Mach number equals object speed divided by speed of sound. Pictures
 of aircraft at subsonic, supersonic and hypersonic Mach numbers

 

As an object moves through the air, the air molecules near the object are disturbed and move around the object. If the object passes at a low speed (typically less than 200 mph) the density of the fluid will remain constant. But for higher speeds, some of the energy of the object goes into compressing the fluid and locally changing the density of the air. This compressibility effect will alter the amount of resulting force on the object. The effect becomes more important as speed increases. Near and beyond the speed of sound (about 330 m/s or 700 mph), the compression waves merge into a strong shock wave, which affects both the lift and drag of an object. (You can investigate the formation of shock waves with an interactive Java applet. Use the "Back" command of your browser to return to this page.)

As we have seen, the ratio of the speed of the source to the speed of sound determines the presence of shock waves. Because of the importance of this speed ratio, aerodynamicists have designated it with a special parameter called the Mach number in honor of Ernst Mach, a late 19th century physicist who studied gas dynamics. The Mach number allows us to define flight regimes in which compressibility effects vary.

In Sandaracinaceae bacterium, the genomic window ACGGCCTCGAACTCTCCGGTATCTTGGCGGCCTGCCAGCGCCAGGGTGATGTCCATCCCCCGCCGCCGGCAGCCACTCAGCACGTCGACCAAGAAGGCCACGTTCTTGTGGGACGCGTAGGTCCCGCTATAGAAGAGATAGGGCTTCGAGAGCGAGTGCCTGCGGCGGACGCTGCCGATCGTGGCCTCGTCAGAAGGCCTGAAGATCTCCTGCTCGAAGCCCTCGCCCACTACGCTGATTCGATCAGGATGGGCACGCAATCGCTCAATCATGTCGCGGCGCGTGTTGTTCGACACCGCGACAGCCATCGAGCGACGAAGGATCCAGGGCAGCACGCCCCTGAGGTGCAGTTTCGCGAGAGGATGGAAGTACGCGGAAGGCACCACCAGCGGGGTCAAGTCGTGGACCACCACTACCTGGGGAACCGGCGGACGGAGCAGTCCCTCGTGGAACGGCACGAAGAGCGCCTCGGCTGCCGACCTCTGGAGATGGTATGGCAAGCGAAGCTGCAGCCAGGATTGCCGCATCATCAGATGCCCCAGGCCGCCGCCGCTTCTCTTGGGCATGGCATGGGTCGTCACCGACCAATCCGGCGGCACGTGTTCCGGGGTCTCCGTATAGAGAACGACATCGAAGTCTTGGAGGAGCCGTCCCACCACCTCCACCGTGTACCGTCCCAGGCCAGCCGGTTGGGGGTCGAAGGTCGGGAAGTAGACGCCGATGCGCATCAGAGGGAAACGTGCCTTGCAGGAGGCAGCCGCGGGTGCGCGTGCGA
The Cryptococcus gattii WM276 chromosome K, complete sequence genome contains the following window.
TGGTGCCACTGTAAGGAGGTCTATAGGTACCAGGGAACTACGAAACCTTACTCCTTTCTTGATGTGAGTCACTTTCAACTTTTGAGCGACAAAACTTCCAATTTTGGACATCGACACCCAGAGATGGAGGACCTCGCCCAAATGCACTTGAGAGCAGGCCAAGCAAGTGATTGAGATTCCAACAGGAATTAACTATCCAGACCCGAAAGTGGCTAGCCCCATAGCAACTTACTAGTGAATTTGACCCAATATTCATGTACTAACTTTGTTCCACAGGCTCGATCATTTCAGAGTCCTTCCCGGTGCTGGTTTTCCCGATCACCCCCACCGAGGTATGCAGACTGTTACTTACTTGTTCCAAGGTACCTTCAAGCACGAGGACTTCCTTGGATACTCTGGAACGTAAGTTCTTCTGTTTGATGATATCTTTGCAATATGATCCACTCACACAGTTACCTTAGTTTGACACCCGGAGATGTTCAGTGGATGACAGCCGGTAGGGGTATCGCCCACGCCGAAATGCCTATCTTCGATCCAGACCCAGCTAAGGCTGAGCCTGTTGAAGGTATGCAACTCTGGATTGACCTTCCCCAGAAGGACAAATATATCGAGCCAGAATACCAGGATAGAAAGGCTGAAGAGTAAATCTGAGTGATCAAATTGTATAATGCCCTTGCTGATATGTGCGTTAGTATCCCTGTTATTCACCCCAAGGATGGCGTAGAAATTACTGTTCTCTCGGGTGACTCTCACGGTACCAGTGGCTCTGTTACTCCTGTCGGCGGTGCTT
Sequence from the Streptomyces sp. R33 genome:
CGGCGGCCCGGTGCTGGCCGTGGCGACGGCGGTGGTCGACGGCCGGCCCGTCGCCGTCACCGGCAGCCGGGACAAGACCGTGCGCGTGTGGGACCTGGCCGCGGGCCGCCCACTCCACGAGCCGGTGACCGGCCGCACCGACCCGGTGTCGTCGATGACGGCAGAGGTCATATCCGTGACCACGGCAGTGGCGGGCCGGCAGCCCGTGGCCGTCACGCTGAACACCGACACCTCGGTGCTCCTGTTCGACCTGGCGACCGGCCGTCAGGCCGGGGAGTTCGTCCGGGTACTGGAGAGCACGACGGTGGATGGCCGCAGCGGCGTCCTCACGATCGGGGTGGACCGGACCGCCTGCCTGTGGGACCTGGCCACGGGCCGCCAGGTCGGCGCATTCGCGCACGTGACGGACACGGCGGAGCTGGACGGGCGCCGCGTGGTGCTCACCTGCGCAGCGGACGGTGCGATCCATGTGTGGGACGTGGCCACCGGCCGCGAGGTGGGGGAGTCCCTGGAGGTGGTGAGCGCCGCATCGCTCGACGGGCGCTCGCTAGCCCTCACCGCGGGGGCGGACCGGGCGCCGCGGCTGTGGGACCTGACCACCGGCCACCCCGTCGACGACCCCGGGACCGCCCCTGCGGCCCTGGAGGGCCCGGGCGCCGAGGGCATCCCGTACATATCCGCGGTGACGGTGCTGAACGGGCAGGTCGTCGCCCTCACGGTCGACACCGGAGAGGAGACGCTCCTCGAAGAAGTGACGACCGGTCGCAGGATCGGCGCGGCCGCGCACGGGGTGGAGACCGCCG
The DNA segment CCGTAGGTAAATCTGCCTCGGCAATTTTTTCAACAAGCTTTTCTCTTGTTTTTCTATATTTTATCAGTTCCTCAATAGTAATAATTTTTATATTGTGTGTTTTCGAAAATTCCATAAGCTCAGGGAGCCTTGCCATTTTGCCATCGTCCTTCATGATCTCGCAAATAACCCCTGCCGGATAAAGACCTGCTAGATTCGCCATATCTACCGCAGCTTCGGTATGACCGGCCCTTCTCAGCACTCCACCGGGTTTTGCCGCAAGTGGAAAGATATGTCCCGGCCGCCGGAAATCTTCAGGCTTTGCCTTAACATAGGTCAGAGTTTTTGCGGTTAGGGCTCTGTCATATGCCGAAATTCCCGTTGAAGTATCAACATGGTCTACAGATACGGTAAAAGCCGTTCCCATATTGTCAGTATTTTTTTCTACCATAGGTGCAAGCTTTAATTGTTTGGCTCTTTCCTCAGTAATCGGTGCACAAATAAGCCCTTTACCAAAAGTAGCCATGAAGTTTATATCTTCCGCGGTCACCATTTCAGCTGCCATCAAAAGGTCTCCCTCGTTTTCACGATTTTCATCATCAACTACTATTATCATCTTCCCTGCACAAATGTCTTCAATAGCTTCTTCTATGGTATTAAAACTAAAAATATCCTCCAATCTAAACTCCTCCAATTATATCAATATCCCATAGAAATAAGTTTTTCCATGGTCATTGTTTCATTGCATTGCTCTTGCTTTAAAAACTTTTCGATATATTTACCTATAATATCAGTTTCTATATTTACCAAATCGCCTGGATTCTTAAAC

1. Subsonic conditions occur for Mach numbers less than one; and for the lowest subsonic conditions, compressibility can be ignored.
  2. As the speed of the object approaches the speed of sound, the Mach number is nearly equal to one and the flow is said to be transonic. (At flight speed exactly equal to the speed of sound the conditions are said to be sonic and the Mach number equals one.) Compressibility effects are most important in transonic flows and lead to the early belief in a sound barrier above which velocity flight would be impossible. In fact, the sound barrier was only an increase in the drag near transonic conditions because of compressibility effects.
  3. Supersonic conditions occur for Mach numbers greater than one. (A Mach 3.0 aircraft flies at 3.0 times the local speed of sound.) Compressibility effects are important for supersonic aircraft, and shock waves are generated by the surface of the object.
  4. For speeds much greater than the speed of sound (typically greater than Mach 5.0) the flow is said to be hypersonic. At these speeds, some of the energy of the object now goes into exciting the chemical bonds holding the nitrogen and oxygen molecules together. So the thermo-chemistry of the gas must be considered when determining forces on the object.

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 by Tom Benson
Please send suggestions/corrections to: benson@grc.nasa.gov

Last Updated Tue, Jan 08 02:19:05 PM EST 2002 by Ruth Petersen, 8/28/2000